Military support to civil operations will be conducted using the
same principles and policies as described above.
1407. Policy on Resource Acquisition
- Nations are primarily responsible for the provision
of transportation resources. National operational
support planning should involve appropriate national civil
as well as military transport authorities in the
acquisition process, which should extend as appropriate to
both national and non-national sources. Nations
- Entering into bi- or multilateral agreements
with other nations concerning the provision of
movement and transportation resources.
- Making appropriate arrangements for gaining
access to civil transport resources by using normal
commercial practices to the maximum extent, including
possible use of both non-NATO nations'
transportation resources and contractual arrangements that
become operative under specific conditions.
- Applying to the appropriate Allied Command
for access to military transportation resources
made available by other nations for shared use, to
include any agreed arrangements for pooling of
military transportation resources.
- Approaching the civil transportation market in
a coordinated manner through NATO Headquarters, thus acquiring resources in accordance with operational priorities and minimizing national competition
- Making arrangements for the control or
redirection of civil transportation resources, if it appears that
the commercial market may be unable to meet
require-ments. These may be constitutional, statutory,
or contractual, and may include bi- or multilateral
or Alliance arrangements.
- Reporting to the appropriate NATO authorities,
those military and civil transportation resources which
may be available for shared use.
- Given that civil transportation resources
normally operate in market conditions, NATO and
national authorities will need to continue to devise
collective arrangements which ensure that suitable civil
resources can be quickly and reliably obtained.
- The nation using a transportation resource of
another nation is responsible forreimbursing the nation or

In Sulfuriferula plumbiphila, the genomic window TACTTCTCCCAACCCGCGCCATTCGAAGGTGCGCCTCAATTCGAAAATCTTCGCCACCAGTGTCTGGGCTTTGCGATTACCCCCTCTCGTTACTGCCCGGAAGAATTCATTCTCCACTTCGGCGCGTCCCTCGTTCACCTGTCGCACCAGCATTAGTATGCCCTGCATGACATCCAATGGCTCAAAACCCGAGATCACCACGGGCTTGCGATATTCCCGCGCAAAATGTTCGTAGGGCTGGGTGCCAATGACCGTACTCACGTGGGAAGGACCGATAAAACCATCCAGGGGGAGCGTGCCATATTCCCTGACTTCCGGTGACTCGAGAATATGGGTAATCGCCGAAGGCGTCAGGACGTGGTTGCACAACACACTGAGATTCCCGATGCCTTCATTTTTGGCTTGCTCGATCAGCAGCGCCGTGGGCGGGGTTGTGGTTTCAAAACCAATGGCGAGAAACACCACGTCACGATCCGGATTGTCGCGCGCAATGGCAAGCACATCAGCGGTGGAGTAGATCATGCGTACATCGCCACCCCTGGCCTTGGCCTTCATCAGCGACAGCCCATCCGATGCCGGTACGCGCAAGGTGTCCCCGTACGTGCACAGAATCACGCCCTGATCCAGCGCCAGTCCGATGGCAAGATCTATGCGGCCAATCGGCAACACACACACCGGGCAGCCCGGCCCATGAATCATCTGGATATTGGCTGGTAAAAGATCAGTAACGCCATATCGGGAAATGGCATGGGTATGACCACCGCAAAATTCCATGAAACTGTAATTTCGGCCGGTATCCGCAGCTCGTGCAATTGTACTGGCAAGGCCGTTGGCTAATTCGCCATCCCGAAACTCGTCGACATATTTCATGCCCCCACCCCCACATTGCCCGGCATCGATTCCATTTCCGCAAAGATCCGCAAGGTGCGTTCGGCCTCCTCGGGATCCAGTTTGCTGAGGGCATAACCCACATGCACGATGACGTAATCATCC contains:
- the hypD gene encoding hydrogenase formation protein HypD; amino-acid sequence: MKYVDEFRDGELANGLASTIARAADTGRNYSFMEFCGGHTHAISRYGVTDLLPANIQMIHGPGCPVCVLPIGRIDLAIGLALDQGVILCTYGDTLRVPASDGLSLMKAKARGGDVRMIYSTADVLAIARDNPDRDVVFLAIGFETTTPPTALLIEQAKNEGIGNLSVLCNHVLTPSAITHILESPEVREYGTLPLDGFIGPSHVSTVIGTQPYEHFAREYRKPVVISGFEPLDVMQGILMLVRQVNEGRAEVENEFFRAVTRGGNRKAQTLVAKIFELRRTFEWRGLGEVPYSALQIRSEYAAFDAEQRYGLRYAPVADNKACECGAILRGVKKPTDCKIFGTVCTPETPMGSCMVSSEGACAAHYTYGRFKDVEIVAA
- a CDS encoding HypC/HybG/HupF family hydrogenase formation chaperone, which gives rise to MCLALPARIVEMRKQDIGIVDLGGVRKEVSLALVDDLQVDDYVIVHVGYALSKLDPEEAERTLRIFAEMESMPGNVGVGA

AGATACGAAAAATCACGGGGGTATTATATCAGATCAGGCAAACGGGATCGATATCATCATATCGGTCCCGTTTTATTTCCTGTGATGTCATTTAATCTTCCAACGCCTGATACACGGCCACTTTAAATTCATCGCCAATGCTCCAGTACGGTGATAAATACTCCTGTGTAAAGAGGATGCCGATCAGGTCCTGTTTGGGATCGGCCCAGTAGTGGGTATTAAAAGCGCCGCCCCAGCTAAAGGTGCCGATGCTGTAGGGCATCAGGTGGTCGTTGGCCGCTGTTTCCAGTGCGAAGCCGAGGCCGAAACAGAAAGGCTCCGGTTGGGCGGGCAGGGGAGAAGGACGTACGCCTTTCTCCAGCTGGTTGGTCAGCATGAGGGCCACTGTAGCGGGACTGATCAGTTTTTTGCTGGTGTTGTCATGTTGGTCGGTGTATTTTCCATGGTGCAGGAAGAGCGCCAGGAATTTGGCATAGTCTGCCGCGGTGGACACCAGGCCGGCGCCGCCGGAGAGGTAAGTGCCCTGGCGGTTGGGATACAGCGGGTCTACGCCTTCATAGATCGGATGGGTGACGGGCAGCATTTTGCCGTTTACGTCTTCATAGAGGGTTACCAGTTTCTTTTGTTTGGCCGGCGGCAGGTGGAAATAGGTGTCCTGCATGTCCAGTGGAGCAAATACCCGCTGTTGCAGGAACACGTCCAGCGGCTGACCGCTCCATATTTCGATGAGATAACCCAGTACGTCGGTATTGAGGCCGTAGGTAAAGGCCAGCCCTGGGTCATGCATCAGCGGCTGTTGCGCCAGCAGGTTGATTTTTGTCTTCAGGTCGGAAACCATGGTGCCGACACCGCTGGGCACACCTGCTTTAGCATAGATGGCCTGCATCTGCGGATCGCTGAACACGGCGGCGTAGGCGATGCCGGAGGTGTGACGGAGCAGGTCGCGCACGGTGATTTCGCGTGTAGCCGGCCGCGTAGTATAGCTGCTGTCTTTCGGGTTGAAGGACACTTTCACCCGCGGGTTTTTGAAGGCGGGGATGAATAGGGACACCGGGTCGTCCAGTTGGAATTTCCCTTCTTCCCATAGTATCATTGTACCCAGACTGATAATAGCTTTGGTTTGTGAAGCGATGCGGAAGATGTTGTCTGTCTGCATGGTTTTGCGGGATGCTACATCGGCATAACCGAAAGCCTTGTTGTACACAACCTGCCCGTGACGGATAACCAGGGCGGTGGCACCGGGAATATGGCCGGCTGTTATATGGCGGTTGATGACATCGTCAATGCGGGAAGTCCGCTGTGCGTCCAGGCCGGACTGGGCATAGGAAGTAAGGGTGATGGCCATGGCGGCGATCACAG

agency providing that resource, if such reimbursement
1408. Policy on Command and Control of Movement
and Transport Resources
- The command and control of movement and
transport resources will remain with the owning nations
unless nations have made other arrangements with
- NATO will provide mission assignment to nations,
who will undertake operational command and control
and detailed mission tasking of movement and trans-portation resources.
1409. Policy on Communications and Automated
Data Processing (ADP) Support
- Interoperable, and where required, secure
communications and ADP facilities are necessary to support
the acquisition of movement and transportation
resources and to enable appropriate planning, control
- NATO and national movement and
transportation authorities must continue to support development of
a network of NATO and national communications systems, in order that allied and national movement and transportation staffs can communicate rapidly
for planning and execution.
- To be viable, the communications and ADP systems
must provide commanders with timely information concerning status of force deployment, availability of transportation resources, and status of the lines
- Linkage should exist between military and
civil transportation authorities, and their related
- Communications and ADP support
programmes concerning movement and transportation
systems should be incorporated within the overall ACE
Automated Command and Control Information System
(ACE ACCIS) and the North Atlantic Command and
Control Information System (NACCIS) architecture.
- Nations should continue to support the development
of the ADAMS, and the establishment of an ADP
network linking key movement and transport agencies within